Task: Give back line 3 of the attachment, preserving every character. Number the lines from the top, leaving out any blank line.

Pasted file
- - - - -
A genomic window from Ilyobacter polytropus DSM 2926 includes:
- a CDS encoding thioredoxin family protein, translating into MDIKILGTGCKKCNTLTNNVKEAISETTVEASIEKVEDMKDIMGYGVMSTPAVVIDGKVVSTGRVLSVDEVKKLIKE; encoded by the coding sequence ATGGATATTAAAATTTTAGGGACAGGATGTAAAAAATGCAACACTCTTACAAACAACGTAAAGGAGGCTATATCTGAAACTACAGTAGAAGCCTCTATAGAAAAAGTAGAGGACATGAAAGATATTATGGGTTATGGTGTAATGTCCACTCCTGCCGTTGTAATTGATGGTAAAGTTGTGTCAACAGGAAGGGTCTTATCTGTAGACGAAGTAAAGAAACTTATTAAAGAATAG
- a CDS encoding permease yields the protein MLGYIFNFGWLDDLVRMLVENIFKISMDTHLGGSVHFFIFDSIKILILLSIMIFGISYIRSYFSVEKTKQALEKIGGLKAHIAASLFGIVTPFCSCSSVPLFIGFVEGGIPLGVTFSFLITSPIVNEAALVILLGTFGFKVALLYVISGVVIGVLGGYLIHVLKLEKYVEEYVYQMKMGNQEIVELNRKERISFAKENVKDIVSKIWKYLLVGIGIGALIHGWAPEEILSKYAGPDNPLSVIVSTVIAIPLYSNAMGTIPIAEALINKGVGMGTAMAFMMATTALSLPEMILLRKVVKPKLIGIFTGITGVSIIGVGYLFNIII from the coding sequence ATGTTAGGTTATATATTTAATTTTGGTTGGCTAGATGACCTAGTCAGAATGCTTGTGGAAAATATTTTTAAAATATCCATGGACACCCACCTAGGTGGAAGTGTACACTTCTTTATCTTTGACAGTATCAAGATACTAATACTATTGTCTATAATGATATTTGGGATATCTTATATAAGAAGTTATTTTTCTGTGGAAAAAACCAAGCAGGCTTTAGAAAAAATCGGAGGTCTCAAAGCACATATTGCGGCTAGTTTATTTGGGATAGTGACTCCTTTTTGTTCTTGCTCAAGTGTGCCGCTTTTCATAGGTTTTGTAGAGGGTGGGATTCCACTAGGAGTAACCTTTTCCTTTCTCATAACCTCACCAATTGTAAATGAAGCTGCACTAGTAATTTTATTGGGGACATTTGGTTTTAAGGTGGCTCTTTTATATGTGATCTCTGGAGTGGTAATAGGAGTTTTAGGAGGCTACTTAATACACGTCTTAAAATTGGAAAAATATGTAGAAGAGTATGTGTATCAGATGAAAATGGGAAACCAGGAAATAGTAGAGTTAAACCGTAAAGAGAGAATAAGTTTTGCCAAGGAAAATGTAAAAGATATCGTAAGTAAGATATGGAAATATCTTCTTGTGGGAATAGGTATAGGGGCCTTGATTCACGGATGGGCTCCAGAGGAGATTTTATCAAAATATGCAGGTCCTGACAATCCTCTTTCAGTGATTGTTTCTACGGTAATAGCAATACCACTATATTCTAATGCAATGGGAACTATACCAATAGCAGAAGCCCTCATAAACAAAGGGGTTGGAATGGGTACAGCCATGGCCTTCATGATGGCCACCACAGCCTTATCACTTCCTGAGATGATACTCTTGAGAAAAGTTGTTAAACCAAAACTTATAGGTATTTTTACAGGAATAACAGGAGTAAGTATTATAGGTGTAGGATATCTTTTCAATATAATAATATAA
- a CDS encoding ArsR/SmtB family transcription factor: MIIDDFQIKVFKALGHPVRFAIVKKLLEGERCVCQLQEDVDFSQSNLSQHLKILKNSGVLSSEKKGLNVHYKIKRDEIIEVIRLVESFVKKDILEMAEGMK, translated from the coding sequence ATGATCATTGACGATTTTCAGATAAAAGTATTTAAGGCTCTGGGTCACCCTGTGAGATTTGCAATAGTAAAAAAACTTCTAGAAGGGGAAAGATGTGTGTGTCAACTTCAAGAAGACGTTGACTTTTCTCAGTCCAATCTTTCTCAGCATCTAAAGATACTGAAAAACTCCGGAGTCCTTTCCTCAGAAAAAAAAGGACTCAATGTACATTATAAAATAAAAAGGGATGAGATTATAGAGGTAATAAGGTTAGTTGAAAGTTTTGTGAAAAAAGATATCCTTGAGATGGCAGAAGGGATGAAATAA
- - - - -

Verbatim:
- a CDS encoding permease yields the protein MLGYIFNFGWLDDLVRMLVENIFKISMDTHLGGSVHFFIFDSIKILILLSIMIFGISYIRSYFSVEKTKQALEKIGGLKAHIAASLFGIVTPFCSCSSVPLFIGFVEGGIPLGVTFSFLITSPIVNEAALVILLGTFGFKVALLYVISGVVIGVLGGYLIHVLKLEKYVEEYVYQMKMGNQEIVELNRKERISFAKENVKDIVSKIWKYLLVGIGIGALIHGWAPEEILSKYAGPDNPLSVIVSTVIAIPLYSNAMGTIPIAEALINKGVGMGTAMAFMMATTALSLPEMILLRKVVKPKLIGIFTGITGVSIIGVGYLFNIII from the coding sequence ATGTTAGGTTATATATTTAATTTTGGTTGGCTAGATGACCTAGTCAGAATGCTTGTGGAAAATATTTTTAAAATATCCATGGACACCCACCTAGGTGGAAGTGTACACTTCTTTATCTTTGACAGTATCAAGATACTAATACTATTGTCTATAATGATATTTGGGATATCTTATATAAGAAGTTATTTTTCTGTGGAAAAAACCAAGCAGGCTTTAGAAAAAATCGGAGGTCTCAAAGCACATATTGCGGCTAGTTTATTTGGGATAGTGACTCCTTTTTGTTCTTGCTCAAGTGTGCCGCTTTTCATAGGTTTTGTAGAGGGTGGGATTCCACTAGGAGTAACCTTTTCCTTTCTCATAACCTCACCAATTGTAAATGAAGCTGCACTAGTAATTTTATTGGGGACATTTGGTTTTAAGGTGGCTCTTTTATATGTGATCTCTGGAGTGGTAATAGGAGTTTTAGGAGGCTACTTAATACACGTCTTAAAATTGGAAAAATATGTAGAAGAGTATGTGTATCAGATGAAAATGGGAAACCAGGAAATAGTAGAGTTAAACCGTAAAGAGAGAATAAGTTTTGCCAAGGAAAATGTAAAAGATATCGTAAGTAAGATATGGAAATATCTTCTTGTGGGAATAGGTATAGGGGCCTTGATTCACGGATGGGCTCCAGAGGAGATTTTATCAAAATATGCAGGTCCTGACAATCCTCTTTCAGTGATTGTTTCTACGGTAATAGCAATACCACTATATTCTAATGCAATGGGAACTATACCAATAGCAGAAGCCCTCATAAACAAAGGGGTTGGAATGGGTACAGCCATGGCCTTCATGATGGCCACCACAGCCTTATCACTTCCTGAGATGATACTCTTGAGAAAAGTTGTTAAACCAAAACTTATAGGTATTTTTACAGGAATAACAGGAGTAAGTATTATAGGTGTAGGATATCTTTTCAATATAATAATATAA